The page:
The head of the PSNI has singled out the so-called 'New IRA' as the main dissident group behind ongoing violence in Derry.

Police and community leaders in the city are to meet in an effort to resolve the clashes, which have seen shots fired at police officers.

Two explosive devices were thrown at officers during a sixth consecutive night of unrest in the city's Bogside, with 74 petrol bombs also thrown.

Three men have been arrested, including one on suspicion of attempted murder.

Riot police fired four baton rounds at rioters during the disturbances in the nationalist neighbourhood.

Many of those engaging in violence were youths. The latest night of disorder flared after the city hosted Twelfth of July Orange Order parades.

Members of the public were also targeted in the violence.

At one point, a hooded rioter hurled a petrol bomb from point blank range at the windscreen of a van passing through the Bogside.

The majority of the missiles were aimed at police stationed on the historic city walls overlooking the Bogside and on Fahan Street leading to the city centre.

PSNI Chief Constable George Hamilton said if the disorder continued it was only a matter of time before there was a fatality.

"We believe violent dissident republican groups are behind this, they will use whatever excuse they can to bring about unrest and to have young people involve themselves in violence against the police," Mr Hamilton said on a visit to Strand Road PSNI station in the city.

"We believe there are members of a variety of dissident groups in this disorder - the so-called New IRA is the main group behind these murderous attacks on police.

"We want to police with the community and protect people, we're working hard to maintain protecting people, locking up those responsible and bringing them before courts.

"My fear is someone will be killed or seriously injured, we've already had police officers injured this week. It's only a matter of time before a police officer or a child is injured or worse."


During a press conference, Mr Hamilton was challenged on why police were seemingly reluctant to deploy officers into the Bogside during the rioting.

He said those behind the violence were trying to draw police in.

Hundreds of people from across the city have turned out at a rally to protest against the violence in the Bogside area.

Residents, clergy members including Bishop of Derry Donal McKeown, and politicians from across the divide turned out at Butcher Gate, the spot where police Land Rovers were attacked with petrol bombs on Thursday night.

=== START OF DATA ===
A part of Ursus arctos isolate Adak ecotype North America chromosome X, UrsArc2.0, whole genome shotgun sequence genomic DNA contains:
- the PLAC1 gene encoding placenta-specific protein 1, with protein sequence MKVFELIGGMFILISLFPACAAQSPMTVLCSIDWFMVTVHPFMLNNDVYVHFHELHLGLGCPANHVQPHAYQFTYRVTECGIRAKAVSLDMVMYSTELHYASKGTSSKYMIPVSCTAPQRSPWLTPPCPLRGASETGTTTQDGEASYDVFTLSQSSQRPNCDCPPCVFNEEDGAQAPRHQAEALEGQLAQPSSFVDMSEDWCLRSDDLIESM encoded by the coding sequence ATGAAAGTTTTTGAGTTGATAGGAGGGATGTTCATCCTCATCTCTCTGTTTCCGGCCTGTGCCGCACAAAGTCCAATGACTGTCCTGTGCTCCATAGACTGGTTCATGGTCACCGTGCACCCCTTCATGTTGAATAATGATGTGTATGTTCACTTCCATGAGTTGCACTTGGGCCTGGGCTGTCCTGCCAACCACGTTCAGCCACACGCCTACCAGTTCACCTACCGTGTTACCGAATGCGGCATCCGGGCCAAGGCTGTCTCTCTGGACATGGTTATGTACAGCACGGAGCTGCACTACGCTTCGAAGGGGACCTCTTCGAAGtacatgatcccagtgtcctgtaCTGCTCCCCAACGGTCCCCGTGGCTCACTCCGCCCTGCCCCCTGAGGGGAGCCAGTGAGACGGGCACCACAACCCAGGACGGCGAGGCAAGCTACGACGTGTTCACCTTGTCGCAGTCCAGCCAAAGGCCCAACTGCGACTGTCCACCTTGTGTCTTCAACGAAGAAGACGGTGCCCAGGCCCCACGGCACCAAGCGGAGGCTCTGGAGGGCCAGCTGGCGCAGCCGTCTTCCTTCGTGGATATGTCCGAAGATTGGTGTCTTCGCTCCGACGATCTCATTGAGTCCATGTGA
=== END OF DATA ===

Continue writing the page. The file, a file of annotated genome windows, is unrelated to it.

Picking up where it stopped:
The Mayor of Derry John Boyle, SDLP leader Colm Eastwood, civil rights activist Eamon McCann and Sinn Féin's Mary Lou McDonald were all in attendance to stand in defiance of what they say is dissident republican influence exploiting vulnerable teenagers in the area.

Fiachra McGuinness, son of the late former deputy first minister Martin, was also in attendance in support of his father's former neighbourhood.

PSNI Superintendent Gordon McCalmont said his officers were subjected to a "prolonged and sustained attack".

"I am saddened, disheartened and frustrated that yet again police officers committed to keeping this local community safe have been attacked by a small number of people within it," he said.

"It is nothing short of a miracle that officers were not injured.

"During this reckless disorder four AEP rounds were fired by my colleagues and we have arrested three males, aged 18 and 22 years old and aged approximately 50 years old.

"The 22-year-old had been arrested for attempted murder.

"While we have seen many young people involved in these attacks over the last number of nights, it is clear that this is being orchestrated by a more sinister, adult, violent dissident republican element. This cannot continue. This must end now."

He appealed to community leaders to help stop the disorder.

DUP leader Arlene Foster said in a tweet that political leaders have urged an end to the rioting.

Sinn Féin MP for Foyle Elisha McCallion said: "This has got to end before someone gets killed." Northern Ireland Secretary Karen Bradley said the disorder was "completely unacceptable".

She added: "My full support goes to the PSNI and others who are working so hard to end this intolerable violence by a small minority." 

On Tuesday night, a volley of machine gun fire was directed at officers and on Wednesday night two pipe bombs were thrown at police. No one was injured.

As well as police, rioters have also targeted homes in the nearby unionist Fountain estate.

Wednesday night also brought violent scenes in Belfast, with loyalists blamed for the disorder.

Masked men hijacked and torched vehicles amid anger about moves to reduce the size of two loyalist Eleventh Night bonfires.

Thousands of Orange Order members took part in Twelfth of July parades across Northern Ireland yesterday to mark the 1690 victory of Protestant King William of Orange over Catholic King James II at the Battle of the Boyne.

It was the biggest date in the Protestant loyal order parading calendar.